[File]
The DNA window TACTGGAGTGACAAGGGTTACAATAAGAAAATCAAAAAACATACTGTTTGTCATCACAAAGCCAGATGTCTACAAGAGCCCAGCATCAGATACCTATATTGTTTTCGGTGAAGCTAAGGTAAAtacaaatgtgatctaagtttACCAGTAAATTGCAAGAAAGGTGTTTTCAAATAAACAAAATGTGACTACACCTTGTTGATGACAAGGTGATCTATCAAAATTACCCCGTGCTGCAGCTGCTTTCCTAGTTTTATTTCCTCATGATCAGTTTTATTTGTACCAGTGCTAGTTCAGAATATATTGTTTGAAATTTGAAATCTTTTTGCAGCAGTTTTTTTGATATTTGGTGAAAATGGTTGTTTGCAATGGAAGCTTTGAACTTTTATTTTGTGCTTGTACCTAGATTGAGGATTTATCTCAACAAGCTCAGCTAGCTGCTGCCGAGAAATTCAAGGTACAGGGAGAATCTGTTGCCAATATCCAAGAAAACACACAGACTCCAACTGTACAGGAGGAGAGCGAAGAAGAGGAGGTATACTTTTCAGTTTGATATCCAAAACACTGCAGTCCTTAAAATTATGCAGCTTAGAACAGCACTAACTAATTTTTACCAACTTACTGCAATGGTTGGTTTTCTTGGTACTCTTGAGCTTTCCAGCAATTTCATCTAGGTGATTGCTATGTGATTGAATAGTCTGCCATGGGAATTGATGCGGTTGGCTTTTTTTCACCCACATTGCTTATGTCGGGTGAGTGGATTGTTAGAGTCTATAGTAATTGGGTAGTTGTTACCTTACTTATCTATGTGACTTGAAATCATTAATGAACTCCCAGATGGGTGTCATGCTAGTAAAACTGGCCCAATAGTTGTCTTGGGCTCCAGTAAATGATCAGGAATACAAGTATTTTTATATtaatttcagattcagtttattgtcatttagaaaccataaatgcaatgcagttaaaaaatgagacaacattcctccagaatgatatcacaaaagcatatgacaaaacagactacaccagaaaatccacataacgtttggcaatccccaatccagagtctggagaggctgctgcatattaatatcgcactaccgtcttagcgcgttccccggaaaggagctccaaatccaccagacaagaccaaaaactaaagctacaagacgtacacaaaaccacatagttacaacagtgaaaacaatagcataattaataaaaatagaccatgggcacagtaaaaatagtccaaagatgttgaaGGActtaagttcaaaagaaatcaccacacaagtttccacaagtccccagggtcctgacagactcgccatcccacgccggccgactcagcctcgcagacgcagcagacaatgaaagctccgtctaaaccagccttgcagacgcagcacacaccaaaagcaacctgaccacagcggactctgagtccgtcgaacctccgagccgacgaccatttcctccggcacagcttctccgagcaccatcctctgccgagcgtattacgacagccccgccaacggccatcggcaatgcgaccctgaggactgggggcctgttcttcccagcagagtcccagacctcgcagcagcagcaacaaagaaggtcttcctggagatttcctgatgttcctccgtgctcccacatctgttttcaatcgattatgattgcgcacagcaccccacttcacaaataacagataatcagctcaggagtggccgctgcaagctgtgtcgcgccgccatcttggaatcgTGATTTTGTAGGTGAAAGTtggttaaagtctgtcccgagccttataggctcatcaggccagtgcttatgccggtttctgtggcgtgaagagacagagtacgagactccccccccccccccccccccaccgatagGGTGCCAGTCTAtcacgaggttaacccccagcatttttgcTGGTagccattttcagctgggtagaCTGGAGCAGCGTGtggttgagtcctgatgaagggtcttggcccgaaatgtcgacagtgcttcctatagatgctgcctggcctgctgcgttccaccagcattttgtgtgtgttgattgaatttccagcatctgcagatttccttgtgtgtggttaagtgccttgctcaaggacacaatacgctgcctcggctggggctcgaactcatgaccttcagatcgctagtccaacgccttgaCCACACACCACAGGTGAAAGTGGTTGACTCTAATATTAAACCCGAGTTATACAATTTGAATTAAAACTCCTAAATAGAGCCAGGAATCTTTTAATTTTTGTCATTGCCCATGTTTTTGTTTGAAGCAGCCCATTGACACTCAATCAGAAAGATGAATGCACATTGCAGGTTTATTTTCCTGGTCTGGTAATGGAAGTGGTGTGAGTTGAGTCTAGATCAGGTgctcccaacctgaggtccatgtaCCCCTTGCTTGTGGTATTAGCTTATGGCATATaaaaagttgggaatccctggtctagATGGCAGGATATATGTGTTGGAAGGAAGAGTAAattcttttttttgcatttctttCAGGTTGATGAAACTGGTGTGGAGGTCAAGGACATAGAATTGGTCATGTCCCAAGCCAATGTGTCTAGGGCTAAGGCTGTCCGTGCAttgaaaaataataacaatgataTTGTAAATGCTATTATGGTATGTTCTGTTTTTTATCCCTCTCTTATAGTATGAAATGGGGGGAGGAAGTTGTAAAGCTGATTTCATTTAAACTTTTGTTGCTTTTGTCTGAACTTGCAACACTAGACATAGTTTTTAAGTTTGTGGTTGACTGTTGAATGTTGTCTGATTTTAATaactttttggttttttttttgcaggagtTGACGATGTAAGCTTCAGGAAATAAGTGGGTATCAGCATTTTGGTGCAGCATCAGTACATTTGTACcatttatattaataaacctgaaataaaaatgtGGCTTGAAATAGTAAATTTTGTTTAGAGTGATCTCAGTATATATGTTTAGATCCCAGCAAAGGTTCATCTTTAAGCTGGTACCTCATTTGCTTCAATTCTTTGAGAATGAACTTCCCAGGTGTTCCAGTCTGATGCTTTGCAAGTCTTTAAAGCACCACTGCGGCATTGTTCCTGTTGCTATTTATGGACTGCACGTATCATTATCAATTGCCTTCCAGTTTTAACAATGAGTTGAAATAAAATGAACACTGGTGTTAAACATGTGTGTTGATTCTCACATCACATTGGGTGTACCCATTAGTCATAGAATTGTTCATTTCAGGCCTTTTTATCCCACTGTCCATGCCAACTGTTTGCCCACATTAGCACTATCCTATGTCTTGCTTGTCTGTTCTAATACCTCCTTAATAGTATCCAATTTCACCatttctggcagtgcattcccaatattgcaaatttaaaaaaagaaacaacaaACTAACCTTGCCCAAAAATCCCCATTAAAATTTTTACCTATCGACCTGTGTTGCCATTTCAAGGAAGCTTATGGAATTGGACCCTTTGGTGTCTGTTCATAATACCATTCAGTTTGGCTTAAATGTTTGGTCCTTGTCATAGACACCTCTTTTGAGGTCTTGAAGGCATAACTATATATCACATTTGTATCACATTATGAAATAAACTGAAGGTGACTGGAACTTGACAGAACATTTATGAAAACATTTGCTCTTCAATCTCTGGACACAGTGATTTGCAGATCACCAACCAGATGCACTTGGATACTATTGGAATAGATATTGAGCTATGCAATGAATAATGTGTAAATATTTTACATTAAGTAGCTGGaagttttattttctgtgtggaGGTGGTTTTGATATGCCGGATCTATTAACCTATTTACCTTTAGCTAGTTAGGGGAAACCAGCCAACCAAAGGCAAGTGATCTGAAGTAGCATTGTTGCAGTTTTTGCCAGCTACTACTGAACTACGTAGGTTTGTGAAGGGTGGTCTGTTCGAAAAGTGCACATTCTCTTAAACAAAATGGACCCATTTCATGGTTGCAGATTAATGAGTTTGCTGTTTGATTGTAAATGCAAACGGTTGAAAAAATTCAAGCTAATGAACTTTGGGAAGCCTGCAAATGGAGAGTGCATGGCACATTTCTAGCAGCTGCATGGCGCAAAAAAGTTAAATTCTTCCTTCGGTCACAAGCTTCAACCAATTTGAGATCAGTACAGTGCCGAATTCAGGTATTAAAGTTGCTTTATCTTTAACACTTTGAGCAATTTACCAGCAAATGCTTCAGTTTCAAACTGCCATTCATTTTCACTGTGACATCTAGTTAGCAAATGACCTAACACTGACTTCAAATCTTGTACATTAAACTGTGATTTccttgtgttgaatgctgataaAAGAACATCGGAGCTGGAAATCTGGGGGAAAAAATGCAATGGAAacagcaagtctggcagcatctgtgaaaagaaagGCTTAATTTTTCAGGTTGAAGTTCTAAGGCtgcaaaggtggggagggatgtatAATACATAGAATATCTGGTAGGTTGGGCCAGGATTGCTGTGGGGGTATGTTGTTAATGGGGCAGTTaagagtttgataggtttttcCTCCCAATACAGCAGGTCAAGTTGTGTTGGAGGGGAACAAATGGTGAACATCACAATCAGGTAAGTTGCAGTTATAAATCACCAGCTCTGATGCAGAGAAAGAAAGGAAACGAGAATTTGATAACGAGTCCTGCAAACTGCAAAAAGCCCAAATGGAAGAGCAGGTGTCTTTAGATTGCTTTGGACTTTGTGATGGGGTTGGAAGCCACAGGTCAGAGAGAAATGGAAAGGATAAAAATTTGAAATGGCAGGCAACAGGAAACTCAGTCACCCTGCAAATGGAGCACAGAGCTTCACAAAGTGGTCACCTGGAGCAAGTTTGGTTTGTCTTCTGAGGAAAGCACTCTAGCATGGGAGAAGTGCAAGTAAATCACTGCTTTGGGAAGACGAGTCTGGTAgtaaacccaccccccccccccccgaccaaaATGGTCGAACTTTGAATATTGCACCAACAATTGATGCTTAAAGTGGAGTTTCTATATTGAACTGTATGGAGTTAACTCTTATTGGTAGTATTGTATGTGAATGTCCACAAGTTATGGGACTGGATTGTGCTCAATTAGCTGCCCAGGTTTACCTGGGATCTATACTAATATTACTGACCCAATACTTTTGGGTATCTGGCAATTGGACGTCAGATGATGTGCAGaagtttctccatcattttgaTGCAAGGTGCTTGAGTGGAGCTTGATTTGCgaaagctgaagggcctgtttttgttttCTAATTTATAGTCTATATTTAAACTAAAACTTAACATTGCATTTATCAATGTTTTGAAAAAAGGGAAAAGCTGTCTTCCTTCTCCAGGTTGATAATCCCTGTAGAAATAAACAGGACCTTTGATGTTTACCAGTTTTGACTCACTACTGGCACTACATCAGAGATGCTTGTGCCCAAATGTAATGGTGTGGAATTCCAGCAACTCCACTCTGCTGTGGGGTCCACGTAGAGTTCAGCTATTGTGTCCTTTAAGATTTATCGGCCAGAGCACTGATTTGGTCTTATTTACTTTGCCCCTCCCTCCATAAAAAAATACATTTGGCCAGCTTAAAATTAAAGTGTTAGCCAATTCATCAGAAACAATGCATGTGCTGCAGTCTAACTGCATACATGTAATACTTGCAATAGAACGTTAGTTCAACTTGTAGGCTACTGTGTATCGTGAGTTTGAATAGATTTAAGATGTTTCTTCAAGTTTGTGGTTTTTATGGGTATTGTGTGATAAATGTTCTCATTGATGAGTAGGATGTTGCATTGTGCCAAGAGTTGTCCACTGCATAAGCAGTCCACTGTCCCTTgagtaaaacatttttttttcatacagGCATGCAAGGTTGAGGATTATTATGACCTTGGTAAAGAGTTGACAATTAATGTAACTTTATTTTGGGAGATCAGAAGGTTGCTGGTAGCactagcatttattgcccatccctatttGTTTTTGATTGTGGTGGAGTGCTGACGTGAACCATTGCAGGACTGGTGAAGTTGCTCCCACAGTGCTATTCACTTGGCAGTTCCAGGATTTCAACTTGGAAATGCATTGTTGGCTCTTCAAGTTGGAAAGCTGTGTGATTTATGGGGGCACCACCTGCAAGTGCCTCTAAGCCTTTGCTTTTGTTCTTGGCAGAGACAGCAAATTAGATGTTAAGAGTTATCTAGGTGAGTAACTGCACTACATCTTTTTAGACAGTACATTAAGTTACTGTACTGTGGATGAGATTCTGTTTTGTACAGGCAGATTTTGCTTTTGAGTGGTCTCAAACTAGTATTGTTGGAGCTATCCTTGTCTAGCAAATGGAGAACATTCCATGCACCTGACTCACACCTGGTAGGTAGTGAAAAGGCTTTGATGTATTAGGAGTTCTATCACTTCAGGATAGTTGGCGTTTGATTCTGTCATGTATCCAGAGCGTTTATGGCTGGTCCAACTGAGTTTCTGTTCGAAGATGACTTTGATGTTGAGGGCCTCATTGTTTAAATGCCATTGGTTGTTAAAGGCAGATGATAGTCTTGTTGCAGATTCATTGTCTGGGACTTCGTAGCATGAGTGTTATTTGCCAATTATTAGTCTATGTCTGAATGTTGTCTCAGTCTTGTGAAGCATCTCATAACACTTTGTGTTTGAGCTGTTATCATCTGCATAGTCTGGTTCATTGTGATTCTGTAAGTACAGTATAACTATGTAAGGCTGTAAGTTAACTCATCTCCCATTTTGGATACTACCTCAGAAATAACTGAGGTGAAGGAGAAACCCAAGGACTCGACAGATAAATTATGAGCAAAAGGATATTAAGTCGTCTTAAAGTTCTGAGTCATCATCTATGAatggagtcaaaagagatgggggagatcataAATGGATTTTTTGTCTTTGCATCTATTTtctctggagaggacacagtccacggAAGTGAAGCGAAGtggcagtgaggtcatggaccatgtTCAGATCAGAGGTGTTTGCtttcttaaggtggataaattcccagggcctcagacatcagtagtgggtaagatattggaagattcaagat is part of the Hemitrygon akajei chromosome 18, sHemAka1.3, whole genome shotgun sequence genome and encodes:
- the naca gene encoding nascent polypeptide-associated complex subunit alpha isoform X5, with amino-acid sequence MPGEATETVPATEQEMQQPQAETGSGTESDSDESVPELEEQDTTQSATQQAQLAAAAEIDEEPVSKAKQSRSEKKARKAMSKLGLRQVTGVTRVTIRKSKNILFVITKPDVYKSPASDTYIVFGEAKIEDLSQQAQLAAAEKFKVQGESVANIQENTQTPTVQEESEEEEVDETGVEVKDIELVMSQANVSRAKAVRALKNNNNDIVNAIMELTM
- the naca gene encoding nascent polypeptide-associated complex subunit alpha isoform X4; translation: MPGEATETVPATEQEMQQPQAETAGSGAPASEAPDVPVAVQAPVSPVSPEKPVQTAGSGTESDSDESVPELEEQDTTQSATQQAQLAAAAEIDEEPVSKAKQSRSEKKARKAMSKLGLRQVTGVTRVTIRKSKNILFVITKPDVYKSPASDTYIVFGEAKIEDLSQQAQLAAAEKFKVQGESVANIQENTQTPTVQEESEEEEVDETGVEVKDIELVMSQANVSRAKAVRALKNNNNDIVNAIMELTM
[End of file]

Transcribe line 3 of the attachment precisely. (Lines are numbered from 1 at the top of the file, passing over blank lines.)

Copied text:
- the naca gene encoding nascent polypeptide-associated complex subunit alpha isoform X4; translation: MPGEATETVPATEQEMQQPQAETAGSGAPASEAPDVPVAVQAPVSPVSPEKPVQTAGSGTESDSDESVPELEEQDTTQSATQQAQLAAAAEIDEEPVSKAKQSRSEKKARKAMSKLGLRQVTGVTRVTIRKSKNILFVITKPDVYKSPASDTYIVFGEAKIEDLSQQAQLAAAEKFKVQGESVANIQENTQTPTVQEESEEEEVDETGVEVKDIELVMSQANVSRAKAVRALKNNNNDIVNAIMELTM